The Alliance for a Clean and Healthy Maine and a group called Mainely Moms and Dads will hold a press conference in the State House on Feb. 14 to discuss the results of the product tests. They also will announce plans to use the state’s citizen-initiated rule-making procedure to request that the Board of Environmental Protection adopt rules prohibiting BPA in infant formula and baby or toddler food containers sold in Maine.
Samantha DePoy-Warren, spokeswoman for the Department of Environmental Protection, said she could not comment on the rule-making petition until staff have had a chance to review the proposal. But she said the department appreciates the Environmental Health Strategy Center’s willingness to pay for product testing and has asked for the detailed results.
“Given our [limited] resources, we really see a group like the Environmental Health Strategy Center as a partner,” DePoy-Warren said.
BPA was banned in new, reusable beverage containers sold in Maine beginning Jan. 1 under rules adopted through the 4-year-old state law known as the Kid-Safe Products Act. As part of those rules, manufacturers of baby food, infant formula and some toys also are required to report to the department whether any of their products contain BPA and, if so, whether there were safer, alternative ingredients available.
Some companies have been more forthcoming than others, however, according to both the department and the Environmental Health Strategy Center.
In a Jan. 13 letter to DEP Commissioner Patricia Aho, the center’s Michael Belliveau urged the department to take action against seven manufacturers of baby food or baby toys for potential violations of the disclosure rules.
The group has singled out two baby food manufacturers — Beech-Nut and Wild Harvest Organics — as failing to disclose the use of BPA in components of their packaging.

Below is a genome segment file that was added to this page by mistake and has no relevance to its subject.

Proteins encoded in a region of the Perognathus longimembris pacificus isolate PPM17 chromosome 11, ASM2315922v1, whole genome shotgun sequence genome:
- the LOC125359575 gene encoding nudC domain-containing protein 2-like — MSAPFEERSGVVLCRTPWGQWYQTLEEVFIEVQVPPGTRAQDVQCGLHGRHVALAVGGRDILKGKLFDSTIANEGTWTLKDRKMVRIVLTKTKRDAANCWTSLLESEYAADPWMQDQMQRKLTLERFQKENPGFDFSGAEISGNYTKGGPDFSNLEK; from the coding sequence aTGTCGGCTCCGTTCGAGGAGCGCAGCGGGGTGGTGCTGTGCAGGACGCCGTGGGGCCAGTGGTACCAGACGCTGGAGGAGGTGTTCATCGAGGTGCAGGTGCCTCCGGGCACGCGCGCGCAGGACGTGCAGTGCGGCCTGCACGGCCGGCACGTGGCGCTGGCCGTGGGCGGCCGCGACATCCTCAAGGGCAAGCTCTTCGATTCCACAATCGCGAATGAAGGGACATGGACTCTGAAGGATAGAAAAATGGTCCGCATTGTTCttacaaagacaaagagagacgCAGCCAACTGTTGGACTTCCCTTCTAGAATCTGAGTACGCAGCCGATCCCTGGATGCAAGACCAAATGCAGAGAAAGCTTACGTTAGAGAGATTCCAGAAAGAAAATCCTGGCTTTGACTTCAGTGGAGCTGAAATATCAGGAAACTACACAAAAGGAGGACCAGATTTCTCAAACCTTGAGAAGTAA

DePoy-Warren said a “letter of warning” has been drafted for submission to Beech-Nut and is waiting final approval. Department staff have also drafted a letter to be sent to SuperValu, the manufacturer of Wild Harvest Organic products, requesting information certifying that the company is in compliance with state laws regarding BPA, which DePoy-Warren said is an earlier step in the enforcement process. If the companies ultimately fail to address the issues, they could receive notices of violation from the department and could face potential fines.
“In both of these cases, we were already aware of those issues and are pursuing progressive enforcement action” against the companies, DePoy-Warren said.
On Tuesday evening, a spokeswoman from Beech-Nut released the following statement insisting that the company’s packaging no longer contain BPA:
“Nothing is more important to Beech-Nut than the quality and safety of our products,” Beech-Nut said in the statement. “Since October 2011, all Beech-Nut baby and toddler food packaging has been produced without BPA-containing material. This was communicated by Beech-Nut to Maine state officials in November 2011. Reports stating otherwise are incorrect.”
Sears with the Environmental Health Strategy Center noted that all of the manufacturers of infant formula have reportedly stopped using BPA in their containers, which she said indicates that alternatives are available in the marketplace.